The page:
Concept Mapping in Chemistry

Prof. Dr. Elke Sumfleth - Research Interests


Concept Mapping in Chemistry


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Concept mapping to structure content knowledge as well as teaching and learning processes in chemistry lessons as a means to foster cumulative learning

As a result of large scale assessments the demand for more connectivity and cumulative learning in science education has increased. Constructing knowledge seems to be an additive rather than a cumulative process. It has been proven that German students have problems in transferring scientific concepts into new situations and conceptual understanding (Baumert et al., 1997).

The German context-oriented approach "Chemie im Kontext" (Chemistry in Context; ChiK) tries to overcome this situation. It claims to strengthen the cognitive network between the everyday and the scientific domain (i.e., vertical linkage). Therefore, two main hypotheses are tested:

  • The degree of linkage in ChiK-instruction is higher than in traditional instruction.
  • The knowledge structure of students is more elaborated after ChiK-instruction than after traditional instruction.

In total, seventeen 10th grade gymnasium classes were analysed. Twelve traditionally taught classes were selected out of a larger pool of videotaped chemistry lessons according to the degree (level) of linkage in instruction during single lessons. To assign such levels, videos have been coded via a highly inferent coding scheme including six 'levels of vertical linkage': one fact, several facts, one relation between facts, several relations, linked relations. Student and teacher statements have been coded separately to minimize a bias in-between groups. Sufficient interrater agreement could be achieved in both groups. The average level of so-called high-linking classes (N=6) is significantly higher in both groups as compared to the level of linkage in low-linking classes (N=6). The remaining five classes have been taught context-based and have been video-coded as well.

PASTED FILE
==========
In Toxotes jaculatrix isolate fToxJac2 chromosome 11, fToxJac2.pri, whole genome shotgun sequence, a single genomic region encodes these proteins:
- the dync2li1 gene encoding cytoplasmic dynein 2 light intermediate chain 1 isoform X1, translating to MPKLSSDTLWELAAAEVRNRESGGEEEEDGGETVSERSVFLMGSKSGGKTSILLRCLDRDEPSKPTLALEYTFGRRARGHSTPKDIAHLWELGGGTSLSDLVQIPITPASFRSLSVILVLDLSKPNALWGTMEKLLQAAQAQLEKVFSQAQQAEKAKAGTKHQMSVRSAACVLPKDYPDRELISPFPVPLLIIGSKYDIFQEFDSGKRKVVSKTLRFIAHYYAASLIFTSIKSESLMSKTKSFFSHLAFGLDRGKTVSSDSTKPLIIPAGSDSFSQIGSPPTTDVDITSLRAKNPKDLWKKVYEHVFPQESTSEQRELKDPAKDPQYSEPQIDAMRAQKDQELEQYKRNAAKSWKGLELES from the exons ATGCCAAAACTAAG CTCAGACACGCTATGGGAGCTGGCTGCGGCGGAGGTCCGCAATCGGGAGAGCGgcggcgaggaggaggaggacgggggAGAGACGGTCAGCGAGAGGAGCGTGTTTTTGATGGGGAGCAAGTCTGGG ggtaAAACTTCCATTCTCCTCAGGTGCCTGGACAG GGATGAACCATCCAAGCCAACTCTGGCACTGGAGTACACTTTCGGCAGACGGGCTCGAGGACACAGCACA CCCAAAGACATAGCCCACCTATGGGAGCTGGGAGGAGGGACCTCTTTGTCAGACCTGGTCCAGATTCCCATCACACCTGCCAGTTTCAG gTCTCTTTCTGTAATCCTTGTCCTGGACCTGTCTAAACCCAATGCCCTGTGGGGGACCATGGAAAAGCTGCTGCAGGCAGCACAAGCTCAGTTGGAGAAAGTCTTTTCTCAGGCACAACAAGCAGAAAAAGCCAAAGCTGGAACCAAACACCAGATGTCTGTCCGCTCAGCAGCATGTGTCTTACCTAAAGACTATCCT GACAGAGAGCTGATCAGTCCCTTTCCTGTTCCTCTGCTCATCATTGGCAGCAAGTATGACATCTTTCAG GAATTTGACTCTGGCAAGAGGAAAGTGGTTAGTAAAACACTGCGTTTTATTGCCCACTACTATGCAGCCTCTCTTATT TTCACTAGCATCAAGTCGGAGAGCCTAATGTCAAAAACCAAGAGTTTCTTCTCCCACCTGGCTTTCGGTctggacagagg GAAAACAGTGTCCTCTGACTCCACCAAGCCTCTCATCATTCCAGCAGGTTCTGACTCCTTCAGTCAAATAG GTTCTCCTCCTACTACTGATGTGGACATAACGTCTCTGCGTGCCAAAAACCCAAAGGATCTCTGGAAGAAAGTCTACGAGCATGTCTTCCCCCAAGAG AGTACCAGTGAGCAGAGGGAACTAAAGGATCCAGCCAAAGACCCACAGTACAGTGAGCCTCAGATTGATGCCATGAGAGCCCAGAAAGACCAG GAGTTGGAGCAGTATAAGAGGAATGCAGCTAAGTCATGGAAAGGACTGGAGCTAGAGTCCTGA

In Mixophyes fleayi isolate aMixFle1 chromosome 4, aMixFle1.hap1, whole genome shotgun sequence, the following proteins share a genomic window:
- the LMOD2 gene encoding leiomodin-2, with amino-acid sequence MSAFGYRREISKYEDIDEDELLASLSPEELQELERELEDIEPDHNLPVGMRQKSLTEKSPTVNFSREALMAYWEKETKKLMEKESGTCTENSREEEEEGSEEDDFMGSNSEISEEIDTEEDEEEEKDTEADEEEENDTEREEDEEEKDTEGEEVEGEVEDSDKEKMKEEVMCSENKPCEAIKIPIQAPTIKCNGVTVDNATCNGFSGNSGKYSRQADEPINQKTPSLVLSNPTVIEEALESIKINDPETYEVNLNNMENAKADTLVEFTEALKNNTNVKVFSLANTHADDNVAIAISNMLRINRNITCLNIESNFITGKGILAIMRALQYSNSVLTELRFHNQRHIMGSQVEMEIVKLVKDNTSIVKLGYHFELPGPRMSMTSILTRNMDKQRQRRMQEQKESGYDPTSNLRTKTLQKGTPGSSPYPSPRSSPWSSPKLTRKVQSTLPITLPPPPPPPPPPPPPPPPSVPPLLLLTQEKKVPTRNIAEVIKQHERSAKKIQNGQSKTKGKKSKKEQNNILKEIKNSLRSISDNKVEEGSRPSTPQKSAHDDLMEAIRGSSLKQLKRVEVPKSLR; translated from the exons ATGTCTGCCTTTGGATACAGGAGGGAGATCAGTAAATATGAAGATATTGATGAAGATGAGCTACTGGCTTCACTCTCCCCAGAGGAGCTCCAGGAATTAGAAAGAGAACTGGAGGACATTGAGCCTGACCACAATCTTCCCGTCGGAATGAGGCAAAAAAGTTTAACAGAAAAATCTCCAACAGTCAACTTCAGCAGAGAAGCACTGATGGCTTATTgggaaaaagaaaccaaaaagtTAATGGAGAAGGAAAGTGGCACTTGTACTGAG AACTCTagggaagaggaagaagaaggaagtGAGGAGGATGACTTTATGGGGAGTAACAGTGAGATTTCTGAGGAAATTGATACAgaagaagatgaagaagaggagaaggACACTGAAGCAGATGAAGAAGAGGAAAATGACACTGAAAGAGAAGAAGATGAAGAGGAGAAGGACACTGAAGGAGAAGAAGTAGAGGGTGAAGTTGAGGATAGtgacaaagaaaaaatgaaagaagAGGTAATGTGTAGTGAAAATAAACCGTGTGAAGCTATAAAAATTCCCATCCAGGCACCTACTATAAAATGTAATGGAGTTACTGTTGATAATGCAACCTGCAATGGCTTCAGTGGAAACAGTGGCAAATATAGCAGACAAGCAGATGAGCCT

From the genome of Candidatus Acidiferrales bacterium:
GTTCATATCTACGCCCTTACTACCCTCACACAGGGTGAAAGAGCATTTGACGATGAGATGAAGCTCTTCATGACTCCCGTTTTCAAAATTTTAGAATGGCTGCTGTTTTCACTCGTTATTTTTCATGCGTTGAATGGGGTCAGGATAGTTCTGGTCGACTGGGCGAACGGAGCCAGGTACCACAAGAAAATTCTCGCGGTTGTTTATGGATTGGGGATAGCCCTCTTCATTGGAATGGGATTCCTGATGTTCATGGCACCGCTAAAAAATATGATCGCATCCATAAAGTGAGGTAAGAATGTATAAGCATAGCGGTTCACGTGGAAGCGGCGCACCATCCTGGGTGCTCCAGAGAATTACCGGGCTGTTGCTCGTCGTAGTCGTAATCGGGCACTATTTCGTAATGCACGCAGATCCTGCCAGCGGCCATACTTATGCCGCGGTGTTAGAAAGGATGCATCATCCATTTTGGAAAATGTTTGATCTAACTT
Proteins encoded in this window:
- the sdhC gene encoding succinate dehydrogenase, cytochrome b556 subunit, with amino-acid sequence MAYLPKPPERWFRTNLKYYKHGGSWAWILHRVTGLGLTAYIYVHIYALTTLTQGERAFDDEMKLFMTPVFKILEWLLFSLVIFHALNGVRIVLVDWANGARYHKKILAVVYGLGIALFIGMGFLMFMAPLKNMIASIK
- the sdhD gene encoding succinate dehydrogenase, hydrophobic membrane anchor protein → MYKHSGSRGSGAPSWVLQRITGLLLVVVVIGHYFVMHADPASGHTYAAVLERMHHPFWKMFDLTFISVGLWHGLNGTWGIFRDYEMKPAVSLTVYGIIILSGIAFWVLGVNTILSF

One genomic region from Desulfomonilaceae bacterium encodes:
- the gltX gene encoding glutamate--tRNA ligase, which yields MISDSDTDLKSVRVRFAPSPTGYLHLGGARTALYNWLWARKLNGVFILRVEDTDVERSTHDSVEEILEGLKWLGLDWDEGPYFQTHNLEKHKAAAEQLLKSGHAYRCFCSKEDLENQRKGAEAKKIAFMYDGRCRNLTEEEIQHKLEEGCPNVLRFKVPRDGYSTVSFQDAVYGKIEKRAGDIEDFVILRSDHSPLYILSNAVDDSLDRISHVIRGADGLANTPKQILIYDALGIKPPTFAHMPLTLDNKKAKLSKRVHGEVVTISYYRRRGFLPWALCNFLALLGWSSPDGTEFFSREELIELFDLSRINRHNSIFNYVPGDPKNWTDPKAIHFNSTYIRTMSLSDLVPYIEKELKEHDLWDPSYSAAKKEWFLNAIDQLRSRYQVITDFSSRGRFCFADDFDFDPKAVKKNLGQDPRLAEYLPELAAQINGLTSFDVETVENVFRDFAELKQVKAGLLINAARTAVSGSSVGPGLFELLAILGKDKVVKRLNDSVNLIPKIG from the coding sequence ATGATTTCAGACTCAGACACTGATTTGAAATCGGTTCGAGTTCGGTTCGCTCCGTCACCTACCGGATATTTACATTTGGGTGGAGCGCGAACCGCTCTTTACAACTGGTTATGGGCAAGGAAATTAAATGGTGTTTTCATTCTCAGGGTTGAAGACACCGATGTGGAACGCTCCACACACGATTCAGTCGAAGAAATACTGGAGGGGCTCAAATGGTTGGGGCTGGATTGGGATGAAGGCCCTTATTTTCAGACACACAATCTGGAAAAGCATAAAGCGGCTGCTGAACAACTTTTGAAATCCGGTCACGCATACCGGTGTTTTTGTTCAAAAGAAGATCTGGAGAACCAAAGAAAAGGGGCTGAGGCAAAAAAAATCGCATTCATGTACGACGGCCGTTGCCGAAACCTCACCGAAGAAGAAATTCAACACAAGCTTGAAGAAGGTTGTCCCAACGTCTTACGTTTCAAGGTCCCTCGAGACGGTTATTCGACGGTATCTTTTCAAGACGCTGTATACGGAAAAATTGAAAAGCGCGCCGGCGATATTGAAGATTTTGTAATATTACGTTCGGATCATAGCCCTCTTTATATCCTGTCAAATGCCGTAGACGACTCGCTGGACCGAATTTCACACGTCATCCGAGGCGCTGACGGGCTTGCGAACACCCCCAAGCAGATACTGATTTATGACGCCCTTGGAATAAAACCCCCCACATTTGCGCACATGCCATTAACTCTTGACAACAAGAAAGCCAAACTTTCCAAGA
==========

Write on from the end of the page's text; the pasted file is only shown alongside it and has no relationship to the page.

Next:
In order to compare the groups, cognitive abilities and motivation & interest have been controlled as not to bias any other results. At the end of the school year, performance of students was assessed. To investigate knowledge structures, individual concept maps were constructed by students. The relations of the maps were rated according to correctness and other structural parameters, like e.g. the total number of relations in the map. Additionally, an achievement test was administered (22 Items; α=.68). Both tests covered the 10th grade compulsory topic 'acids and bases'.

For students, the level of vertical linkage in ChiK classes is significantly higher than in low-linking classes and almost significant if teachers are considered. If ChiK-instruction is compared to high-linking classes, students demonstrated a significantly higher level of linkage, while teachers showed significantly lower linkage levels. Results within groups show that the level of vertical linkage in teachers is significantly higher than that of the students in high-linking groups and approaches significance in low-linking classes while there is no difference in ChiK-classes.

According to performance tests, main effects could be found on achievement and the correctness in concept maps. According to these results both hypotheses can be accepted if the teachers' level of linkage is disregarded. As one important result, correlations between knowledge structure and individual linkage in instruction hint at an interdependency between these two aspects. Putting video and performance results together, the question why low and high linking classes do not achieve different results in performance tests arises. An explanation might be that in ChiK-classes teachers' and students' level of linkage match. Therefore, learning processes seem to be more effective. In the traditionally instructed classes teachers offer a higher level than students are able to pick up, therefore learning processes might be less effective which leads to poorer performance results.

Funded by DFG

Further information:
Vertikale Vernetzung (german)
Vertical Linkage (english)
Ina Glemnitz



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Concept mapping as a learning strategy

Concept mapping strategies can also be used in learning with texts if students have been trained to use this method. Otherwise, the cognitive load might be too high so that learning outcomes will not be achieved.


Further information:
Jasmin Neuroth


In order to guarantee proficiency in the concept mapping method, a training program was developed and evaluated. It is based on a student booklet containing learning units and examples.